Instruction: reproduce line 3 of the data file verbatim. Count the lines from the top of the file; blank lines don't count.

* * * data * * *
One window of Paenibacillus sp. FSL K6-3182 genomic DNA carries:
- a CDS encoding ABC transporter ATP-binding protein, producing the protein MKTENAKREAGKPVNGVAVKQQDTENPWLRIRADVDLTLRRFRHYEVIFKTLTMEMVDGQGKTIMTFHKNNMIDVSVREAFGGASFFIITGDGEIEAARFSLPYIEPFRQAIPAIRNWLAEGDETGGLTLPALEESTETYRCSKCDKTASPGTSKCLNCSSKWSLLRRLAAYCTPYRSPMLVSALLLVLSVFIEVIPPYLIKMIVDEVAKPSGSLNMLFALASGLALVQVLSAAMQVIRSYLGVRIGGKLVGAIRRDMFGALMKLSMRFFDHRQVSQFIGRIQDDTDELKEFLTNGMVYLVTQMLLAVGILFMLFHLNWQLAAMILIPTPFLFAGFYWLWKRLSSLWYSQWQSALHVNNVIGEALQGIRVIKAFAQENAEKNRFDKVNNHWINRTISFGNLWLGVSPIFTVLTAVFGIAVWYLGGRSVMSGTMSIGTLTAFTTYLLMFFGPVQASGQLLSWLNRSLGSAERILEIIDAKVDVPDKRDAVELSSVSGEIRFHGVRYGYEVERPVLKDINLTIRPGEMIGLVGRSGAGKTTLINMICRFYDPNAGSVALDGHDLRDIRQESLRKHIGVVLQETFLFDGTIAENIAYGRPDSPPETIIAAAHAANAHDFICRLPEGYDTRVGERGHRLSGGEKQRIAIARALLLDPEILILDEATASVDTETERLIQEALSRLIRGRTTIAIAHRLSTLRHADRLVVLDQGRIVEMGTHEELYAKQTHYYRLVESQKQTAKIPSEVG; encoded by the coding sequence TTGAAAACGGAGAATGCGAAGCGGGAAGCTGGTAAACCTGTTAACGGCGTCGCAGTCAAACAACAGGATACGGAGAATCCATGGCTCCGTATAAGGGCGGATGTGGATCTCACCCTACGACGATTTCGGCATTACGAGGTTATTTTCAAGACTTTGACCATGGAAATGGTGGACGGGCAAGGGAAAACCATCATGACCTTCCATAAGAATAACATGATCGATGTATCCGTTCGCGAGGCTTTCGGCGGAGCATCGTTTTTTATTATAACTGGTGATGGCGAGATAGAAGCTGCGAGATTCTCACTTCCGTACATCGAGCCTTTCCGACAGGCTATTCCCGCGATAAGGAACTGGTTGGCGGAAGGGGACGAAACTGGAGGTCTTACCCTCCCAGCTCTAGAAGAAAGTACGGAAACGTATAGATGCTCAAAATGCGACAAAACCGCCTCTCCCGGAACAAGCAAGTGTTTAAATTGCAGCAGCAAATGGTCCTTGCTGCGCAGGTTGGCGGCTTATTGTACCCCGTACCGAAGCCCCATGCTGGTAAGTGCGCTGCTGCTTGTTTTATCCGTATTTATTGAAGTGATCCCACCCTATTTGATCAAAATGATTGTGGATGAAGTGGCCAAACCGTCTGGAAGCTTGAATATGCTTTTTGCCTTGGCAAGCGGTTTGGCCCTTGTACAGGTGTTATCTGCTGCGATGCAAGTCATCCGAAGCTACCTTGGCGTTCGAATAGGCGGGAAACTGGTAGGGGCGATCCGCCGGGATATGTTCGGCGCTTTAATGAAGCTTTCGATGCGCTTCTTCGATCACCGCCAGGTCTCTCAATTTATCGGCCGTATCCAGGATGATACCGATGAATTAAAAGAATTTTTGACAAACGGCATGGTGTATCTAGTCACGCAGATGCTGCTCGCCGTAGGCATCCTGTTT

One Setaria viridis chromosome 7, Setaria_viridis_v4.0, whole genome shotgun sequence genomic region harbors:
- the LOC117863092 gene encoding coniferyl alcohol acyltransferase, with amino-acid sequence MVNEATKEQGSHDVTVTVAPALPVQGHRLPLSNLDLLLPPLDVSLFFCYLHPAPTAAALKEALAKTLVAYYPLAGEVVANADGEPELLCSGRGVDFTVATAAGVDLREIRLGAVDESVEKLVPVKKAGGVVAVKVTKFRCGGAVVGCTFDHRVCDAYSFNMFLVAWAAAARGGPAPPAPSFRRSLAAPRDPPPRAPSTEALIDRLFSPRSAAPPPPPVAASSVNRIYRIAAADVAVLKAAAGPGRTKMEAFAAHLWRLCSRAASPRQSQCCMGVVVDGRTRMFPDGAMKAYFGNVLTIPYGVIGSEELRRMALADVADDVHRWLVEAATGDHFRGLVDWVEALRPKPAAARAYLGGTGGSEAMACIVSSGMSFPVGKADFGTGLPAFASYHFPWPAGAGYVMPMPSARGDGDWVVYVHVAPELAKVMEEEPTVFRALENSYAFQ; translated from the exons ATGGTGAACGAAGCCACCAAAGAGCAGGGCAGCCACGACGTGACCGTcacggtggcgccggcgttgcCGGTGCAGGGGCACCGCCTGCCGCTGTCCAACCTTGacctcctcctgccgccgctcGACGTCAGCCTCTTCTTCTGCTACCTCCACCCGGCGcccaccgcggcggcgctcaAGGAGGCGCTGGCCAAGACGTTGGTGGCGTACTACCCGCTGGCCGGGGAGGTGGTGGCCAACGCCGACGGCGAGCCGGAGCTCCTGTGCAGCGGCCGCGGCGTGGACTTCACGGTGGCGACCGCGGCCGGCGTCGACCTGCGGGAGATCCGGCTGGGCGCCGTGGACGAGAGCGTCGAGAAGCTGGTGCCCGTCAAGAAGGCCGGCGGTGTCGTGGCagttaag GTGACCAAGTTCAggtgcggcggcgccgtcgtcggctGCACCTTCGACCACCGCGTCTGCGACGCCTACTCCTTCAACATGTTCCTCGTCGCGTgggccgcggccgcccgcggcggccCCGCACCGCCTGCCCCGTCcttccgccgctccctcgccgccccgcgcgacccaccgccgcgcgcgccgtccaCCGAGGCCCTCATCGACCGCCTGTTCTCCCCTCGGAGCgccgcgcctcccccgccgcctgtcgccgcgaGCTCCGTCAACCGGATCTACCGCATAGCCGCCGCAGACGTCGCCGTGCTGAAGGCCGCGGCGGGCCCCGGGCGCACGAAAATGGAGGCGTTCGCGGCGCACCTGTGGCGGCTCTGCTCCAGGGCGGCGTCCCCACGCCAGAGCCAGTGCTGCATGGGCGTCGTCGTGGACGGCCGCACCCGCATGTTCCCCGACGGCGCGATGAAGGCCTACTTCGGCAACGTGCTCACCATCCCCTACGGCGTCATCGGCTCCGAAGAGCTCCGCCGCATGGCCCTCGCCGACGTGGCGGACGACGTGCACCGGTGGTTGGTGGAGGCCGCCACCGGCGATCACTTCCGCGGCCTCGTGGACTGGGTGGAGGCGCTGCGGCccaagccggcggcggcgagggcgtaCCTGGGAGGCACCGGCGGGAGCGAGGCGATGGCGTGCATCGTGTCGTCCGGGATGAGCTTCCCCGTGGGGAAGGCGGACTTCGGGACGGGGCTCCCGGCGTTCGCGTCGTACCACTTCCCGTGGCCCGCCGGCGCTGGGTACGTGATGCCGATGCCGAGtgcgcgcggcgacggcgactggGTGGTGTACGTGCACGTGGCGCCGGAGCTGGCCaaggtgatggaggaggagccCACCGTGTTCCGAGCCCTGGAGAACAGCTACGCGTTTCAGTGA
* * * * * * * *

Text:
One Setaria viridis chromosome 7, Setaria_viridis_v4.0, whole genome shotgun sequence genomic region harbors: